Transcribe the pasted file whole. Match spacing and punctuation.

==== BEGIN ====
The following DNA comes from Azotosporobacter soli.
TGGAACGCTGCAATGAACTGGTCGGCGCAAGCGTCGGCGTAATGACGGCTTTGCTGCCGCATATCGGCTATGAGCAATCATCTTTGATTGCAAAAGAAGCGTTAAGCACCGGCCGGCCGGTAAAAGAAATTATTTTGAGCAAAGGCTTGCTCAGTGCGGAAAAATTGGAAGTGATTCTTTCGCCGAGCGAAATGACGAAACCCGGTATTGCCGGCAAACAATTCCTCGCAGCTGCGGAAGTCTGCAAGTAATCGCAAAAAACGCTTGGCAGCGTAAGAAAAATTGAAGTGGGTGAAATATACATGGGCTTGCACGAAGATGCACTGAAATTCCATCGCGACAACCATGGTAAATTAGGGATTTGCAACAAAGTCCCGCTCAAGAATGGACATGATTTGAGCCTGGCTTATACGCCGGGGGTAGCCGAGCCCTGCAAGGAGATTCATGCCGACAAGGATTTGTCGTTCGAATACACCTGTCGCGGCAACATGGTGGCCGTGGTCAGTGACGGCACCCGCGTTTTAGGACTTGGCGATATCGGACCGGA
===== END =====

The following DNA comes from Azotosporobacter soli.
TGGAACGCTGCAATGAACTGGTCGGCGCAAGCGTCGGCGTAATGACGGCTTTGCTGCCGCATATCGGCTATGAGCAATCATCTTTGATTGCAAAAGAAGCGTTAAGCACCGGCCGGCCGGTAAAAGAAATTATTTTGAGCAAAGGCTTGCTCAGTGCGGAAAAATTGGAAGTGATTCTTTCGCCGAGCGAAATGACGAAACCCGGTATTGCCGGCAAACAATTCCTCGCAGCTGCGGAAGTCTGCAAGTAATCGCAAAAAACGCTTGGCAGCGTAAGAAAAATTGAAGTGGGTGAAATATACATGGGCTTGCACGAAGATGCACTGAAATTCCATCGCGACAACCATGGTAAATTAGGGATTTGCAACAAAGTCCCGCTCAAGAATGGACATGATTTGAGCCTGGCTTATACGCCGGGGGTAGCCGAGCCCTGCAAGGAGATTCATGCCGACAAGGATTTGTCGTTCGAATACACCTGTCGCGGCAACATGGTGGCCGTGGTCAGTGACGGCACCCGCGTTTTAGGACTTGGCGATATCGGACCGGA